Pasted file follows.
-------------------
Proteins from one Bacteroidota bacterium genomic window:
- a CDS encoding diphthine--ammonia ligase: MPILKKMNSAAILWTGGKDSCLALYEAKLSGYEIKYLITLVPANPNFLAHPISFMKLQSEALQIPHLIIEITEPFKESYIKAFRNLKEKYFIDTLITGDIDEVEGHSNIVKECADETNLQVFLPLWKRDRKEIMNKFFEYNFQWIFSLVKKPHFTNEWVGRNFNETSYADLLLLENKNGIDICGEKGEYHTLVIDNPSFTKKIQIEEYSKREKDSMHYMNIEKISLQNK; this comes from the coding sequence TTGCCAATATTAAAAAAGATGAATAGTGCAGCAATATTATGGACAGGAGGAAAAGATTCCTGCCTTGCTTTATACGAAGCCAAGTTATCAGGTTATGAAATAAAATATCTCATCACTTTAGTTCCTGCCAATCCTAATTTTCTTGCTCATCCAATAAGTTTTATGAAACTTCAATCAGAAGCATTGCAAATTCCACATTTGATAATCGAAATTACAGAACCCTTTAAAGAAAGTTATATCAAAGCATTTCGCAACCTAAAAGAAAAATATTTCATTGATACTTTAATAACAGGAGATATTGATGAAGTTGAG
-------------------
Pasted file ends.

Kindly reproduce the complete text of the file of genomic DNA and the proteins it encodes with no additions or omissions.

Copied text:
Proteins from one Bacteroidota bacterium genomic window:
- a CDS encoding diphthine--ammonia ligase: MPILKKMNSAAILWTGGKDSCLALYEAKLSGYEIKYLITLVPANPNFLAHPISFMKLQSEALQIPHLIIEITEPFKESYIKAFRNLKEKYFIDTLITGDIDEVEGHSNIVKECADETNLQVFLPLWKRDRKEIMNKFFEYNFQWIFSLVKKPHFTNEWVGRNFNETSYADLLLLENKNGIDICGEKGEYHTLVIDNPSFTKKIQIEEYSKREKDSMHYMNIEKISLQNK; this comes from the coding sequence TTGCCAATATTAAAAAAGATGAATAGTGCAGCAATATTATGGACAGGAGGAAAAGATTCCTGCCTTGCTTTATACGAAGCCAAGTTATCAGGTTATGAAATAAAATATCTCATCACTTTAGTTCCTGCCAATCCTAATTTTCTTGCTCATCCAATAAGTTTTATGAAACTTCAATCAGAAGCATTGCAAATTCCACATTTGATAATCGAAATTACAGAACCCTTTAAAGAAAGTTATATCAAAGCATTTCGCAACCTAAAAGAAAAATATTTCATTGATACTTTAATAACAGGAGATATTGATGAAGTTGAG